The hero of the story is the Bortoleoni family: from the meeting with the King of Sardinia Carlo Alberto to that with Queen Victoria of the United Kingdom. Between magic and myth: That’s why Tavolara is considered the “smallest kingdom in the world”
Sardinia is a treasure trove of natural wonders and pristine beauty: lush wilderness areas, crystal clear waters, pristine beaches and archaeological discoveries that tell the story of the millennium land. From north to south, the island in the middle of the Mediterranean is rightfully one of the most beautiful regions of the entire planet. Among the many gems in the area, the tiny island of Tavolara is one of the most resplendent, rich in history and a popular tourist attraction, the subject of tales steeped in myth and reality. Located in the Gulf of Olbia, it looks like a huge limestone massif overlooking the sea, almost rectangular in shape, about 6 kilometers long and one kilometer wide. The island is located in the marine protected area of Tavolara and Cabo Cavallo, is located on a layer of granite rock and reaches a maximum height of 565 meters above sea level. The cape on the west side (Spalmatore di Terra) faces Loiri Porto San Paolo, while the cape to the east – made up of Punta Timone – faces the Tyrrhenian Sea.
History of Tavolara. Formerly known as Hermaya (In honor of the god Hermes, protector of merchants and travelers) H Torarium (From the Latin word “turarius”, translated “incense merchant”), there is evidence of human presence in Tavolara since the mid-Neolithic, and numerous remains have been found in the pope’s cave. According to classical legends, it represents the ship of fascists terrified of Poseidon, rudder facing the open sea, as punishment for bringing Ulysses back to his homeland. In the Paleolithic it was connected to the mainland and the island of Molara, but with rising waters and eroding winds it separated from it. According to some testimonies, after the year 1000, the island was subjected to piracy, as reported by zoologist Francesco Seti, a teacher of mathematics at the University of Sassari in the eighteenth century. The most important evidence of the census appears towards the end of the eighteenth century, when Genoese settlers arrived there, numbering a maximum of sixty.
The birth of the kingdom. But the most amazing thing about its history is the legend of the “Kingdom of Tavolara”. Indeed, at the end of the 18th century, Genoese Giuseppe Bertoleoni arrived near the La Maddalena archipelago, avoiding Corsica, on a small excursion boat coming from the capital of Liguria, in search of land to live. Here he married two women, and, having settled for a while on the island of Spargi, in the Maddalena archipelago, he moved south to the small island of Mortorio. He was not satisfied with that small space, but decided to go in search of a larger and more welcoming one: thus, in 1806, he arrived on the uninhabited island of Tavolara with his second wife and settled there, devoting himself to education. of wild goats.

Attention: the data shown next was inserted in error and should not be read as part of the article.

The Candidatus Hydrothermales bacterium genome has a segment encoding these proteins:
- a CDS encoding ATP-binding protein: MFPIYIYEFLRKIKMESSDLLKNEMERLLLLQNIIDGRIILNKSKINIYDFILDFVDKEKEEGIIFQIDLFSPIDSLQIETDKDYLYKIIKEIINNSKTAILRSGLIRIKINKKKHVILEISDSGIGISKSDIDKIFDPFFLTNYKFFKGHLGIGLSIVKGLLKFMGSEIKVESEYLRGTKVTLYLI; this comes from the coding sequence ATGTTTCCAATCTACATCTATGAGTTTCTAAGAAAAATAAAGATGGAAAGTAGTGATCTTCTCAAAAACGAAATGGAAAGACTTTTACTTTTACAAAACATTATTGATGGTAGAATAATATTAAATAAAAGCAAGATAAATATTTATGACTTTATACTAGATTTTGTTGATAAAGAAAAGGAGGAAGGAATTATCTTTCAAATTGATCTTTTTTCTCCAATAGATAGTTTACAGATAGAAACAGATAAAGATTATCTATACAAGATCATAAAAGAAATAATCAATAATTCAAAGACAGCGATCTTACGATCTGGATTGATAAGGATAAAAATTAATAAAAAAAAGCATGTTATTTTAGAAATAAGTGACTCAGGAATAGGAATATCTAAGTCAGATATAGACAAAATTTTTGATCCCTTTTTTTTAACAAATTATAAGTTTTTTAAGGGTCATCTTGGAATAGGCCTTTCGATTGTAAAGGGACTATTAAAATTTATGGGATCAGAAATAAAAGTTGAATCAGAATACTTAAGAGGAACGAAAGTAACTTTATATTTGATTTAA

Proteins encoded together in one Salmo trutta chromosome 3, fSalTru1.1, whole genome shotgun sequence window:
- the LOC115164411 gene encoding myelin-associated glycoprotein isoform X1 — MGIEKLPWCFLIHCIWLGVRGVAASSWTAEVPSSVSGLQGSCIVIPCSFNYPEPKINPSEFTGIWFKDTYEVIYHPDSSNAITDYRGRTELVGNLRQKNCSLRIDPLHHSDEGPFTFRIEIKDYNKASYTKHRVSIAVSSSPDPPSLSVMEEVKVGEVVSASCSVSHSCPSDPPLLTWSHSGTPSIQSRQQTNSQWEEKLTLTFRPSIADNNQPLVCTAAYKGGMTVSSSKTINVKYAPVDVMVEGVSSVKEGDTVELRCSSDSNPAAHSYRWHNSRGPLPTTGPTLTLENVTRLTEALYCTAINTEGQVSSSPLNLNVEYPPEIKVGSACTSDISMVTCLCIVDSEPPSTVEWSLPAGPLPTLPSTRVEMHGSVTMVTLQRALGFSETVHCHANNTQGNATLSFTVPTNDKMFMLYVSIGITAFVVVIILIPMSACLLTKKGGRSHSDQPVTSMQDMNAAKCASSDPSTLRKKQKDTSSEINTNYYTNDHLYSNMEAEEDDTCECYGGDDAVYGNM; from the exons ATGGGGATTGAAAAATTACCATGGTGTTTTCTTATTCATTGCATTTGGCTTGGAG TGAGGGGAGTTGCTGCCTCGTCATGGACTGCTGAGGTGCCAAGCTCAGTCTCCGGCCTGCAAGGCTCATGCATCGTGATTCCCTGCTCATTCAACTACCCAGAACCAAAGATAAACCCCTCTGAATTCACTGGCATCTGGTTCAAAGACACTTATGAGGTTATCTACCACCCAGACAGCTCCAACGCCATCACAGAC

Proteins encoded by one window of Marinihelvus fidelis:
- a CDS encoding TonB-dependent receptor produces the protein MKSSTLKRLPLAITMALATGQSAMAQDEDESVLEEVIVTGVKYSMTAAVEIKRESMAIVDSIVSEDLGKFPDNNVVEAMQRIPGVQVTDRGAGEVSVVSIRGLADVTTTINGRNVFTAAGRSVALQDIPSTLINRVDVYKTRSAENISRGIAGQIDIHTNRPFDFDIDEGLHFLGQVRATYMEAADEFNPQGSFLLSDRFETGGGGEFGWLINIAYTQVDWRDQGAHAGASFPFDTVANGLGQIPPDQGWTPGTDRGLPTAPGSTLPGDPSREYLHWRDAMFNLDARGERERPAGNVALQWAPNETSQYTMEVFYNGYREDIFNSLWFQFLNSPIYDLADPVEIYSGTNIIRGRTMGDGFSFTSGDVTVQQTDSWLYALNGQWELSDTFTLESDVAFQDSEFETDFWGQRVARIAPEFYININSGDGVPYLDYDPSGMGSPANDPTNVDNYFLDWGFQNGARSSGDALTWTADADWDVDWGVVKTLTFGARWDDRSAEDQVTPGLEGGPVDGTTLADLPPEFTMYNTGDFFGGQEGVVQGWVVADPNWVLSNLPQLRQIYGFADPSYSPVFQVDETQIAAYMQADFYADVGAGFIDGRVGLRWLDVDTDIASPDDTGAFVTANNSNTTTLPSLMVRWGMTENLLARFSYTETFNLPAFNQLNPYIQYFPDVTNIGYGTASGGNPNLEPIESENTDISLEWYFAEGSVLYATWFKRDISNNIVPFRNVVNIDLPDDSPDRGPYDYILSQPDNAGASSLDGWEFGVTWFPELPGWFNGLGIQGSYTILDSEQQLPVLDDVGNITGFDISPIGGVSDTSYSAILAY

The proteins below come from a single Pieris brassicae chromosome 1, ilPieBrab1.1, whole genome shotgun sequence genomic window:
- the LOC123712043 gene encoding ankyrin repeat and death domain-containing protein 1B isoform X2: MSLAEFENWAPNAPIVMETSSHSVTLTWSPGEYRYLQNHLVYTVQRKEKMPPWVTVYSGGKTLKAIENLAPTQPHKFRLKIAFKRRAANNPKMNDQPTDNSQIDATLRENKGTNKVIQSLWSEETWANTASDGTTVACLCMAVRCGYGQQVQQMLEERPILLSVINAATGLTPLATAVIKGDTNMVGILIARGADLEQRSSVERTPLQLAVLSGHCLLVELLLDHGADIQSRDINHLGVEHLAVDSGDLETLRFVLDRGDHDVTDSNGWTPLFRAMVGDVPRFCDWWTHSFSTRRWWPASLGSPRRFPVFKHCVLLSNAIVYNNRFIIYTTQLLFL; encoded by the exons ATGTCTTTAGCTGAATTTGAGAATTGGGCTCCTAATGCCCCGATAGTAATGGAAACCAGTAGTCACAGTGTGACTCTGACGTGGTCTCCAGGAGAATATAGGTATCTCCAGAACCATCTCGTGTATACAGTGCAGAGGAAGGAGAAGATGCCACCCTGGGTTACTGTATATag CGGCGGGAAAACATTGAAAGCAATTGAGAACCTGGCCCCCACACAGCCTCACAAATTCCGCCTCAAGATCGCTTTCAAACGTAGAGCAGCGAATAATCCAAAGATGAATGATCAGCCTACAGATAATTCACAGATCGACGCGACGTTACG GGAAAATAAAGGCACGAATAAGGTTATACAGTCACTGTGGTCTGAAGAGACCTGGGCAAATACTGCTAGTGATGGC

Three decades later, in 1836, Sardinian King Carlo Alberto di Savoia, on his way to fishing, noticed the island and decided to land there. Here he again found Bertoglione, who presented himself – perhaps jokingly did not believe in the fact that he really was before him – as “King of Tavolara”. After this strange encounter, it seems that Carlo Alberto remained on the island for about a week, and before giving it up, he would give Bertoleoni a gold watch as a gift, giving consent to recognize the independence of Tavolara. However, the Genoese were not recognized as an effective sovereign; Shortly thereafter, in fact, a property document signed by the king will arrive in the province of Sassari, where Joseph and his heirs were granted (and thus not recognized as a sovereign state). Despite this, the family handed the noble title from father to son.
Royal Dynasty. The Bertoglione family is not included in the official “Nobel Lists” of the Kingdom of Italy. Giuseppe was succeeded by his son Paolo, named Polo, who proclaimed himself king as Paul I, and married Pasqua Faval, a Sardinian woman from whom his son Carlo I was born. To reinforce the “kingdom” hypothesis, Carlo indicated to the island that the island was visited in 1896 by some of Queen Victoria’s envoys from the United Kingdom on board the ship “Vulcan”, and that this would tacitly acknowledge the existence of the Kingdom of Tavolara. The last descendant of the noble family is Tonino Bortolione (89 years old), who to this day still ascribes the title “King”.
Although there is no document attesting to the supremacy of the Portolioni family, this remarkable story gives more value to the Tavolara tradition, which also represents the Sardinian tradition, full of myths, legends and the subject of ancient beliefs and suggestions. The Bertoleoni family was buried in a small cemetery in Spalmator di Tira and is still considered today Tavolara “the smallest kingdom in the world”.
Pictures are taken from the web
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